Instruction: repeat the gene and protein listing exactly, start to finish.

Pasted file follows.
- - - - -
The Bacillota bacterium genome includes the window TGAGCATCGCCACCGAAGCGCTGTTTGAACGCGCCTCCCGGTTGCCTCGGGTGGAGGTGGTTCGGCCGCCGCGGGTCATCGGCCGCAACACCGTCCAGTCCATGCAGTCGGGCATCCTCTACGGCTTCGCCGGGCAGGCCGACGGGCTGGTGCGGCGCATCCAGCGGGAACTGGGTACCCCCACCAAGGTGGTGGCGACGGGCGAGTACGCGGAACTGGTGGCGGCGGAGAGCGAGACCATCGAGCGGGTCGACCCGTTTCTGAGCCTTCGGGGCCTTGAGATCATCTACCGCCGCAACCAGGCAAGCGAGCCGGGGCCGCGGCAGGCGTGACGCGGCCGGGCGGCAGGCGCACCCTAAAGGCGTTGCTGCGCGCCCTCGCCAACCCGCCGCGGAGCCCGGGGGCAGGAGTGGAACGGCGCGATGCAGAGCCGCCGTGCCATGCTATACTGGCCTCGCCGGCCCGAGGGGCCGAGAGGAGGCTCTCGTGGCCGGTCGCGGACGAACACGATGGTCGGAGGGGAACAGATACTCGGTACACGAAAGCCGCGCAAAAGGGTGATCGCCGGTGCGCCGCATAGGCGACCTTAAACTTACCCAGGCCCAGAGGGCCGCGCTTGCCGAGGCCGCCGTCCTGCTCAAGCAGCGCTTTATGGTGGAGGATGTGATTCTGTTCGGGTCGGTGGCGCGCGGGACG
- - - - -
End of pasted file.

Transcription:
The Bacillota bacterium genome includes the window TGAGCATCGCCACCGAAGCGCTGTTTGAACGCGCCTCCCGGTTGCCTCGGGTGGAGGTGGTTCGGCCGCCGCGGGTCATCGGCCGCAACACCGTCCAGTCCATGCAGTCGGGCATCCTCTACGGCTTCGCCGGGCAGGCCGACGGGCTGGTGCGGCGCATCCAGCGGGAACTGGGTACCCCCACCAAGGTGGTGGCGACGGGCGAGTACGCGGAACTGGTGGCGGCGGAGAGCGAGACCATCGAGCGGGTCGACCCGTTTCTGAGCCTTCGGGGCCTTGAGATCATCTACCGCCGCAACCAGGCAAGCGAGCCGGGGCCGCGGCAGGCGTGACGCGGCCGGGCGGCAGGCGCACCCTAAAGGCGTTGCTGCGCGCCCTCGCCAACCCGCCGCGGAGCCCGGGGGCAGGAGTGGAACGGCGCGATGCAGAGCCGCCGTGCCATGCTATACTGGCCTCGCCGGCCCGAGGGGCCGAGAGGAGGCTCTCGTGGCCGGTCGCGGACGAACACGATGGTCGGAGGGGAACAGATACTCGGTACACGAAAGCCGCGCAAAAGGGTGATCGCCGGTGCGCCGCATAGGCGACCTTAAACTTACCCAGGCCCAGAGGGCCGCGCTTGCCGAGGCCGCCGTCCTGCTCAAGCAGCGCTTTATGGTGGAGGATGTGATTCTGTTCGGGTCGGTGGCGCGCGGGACG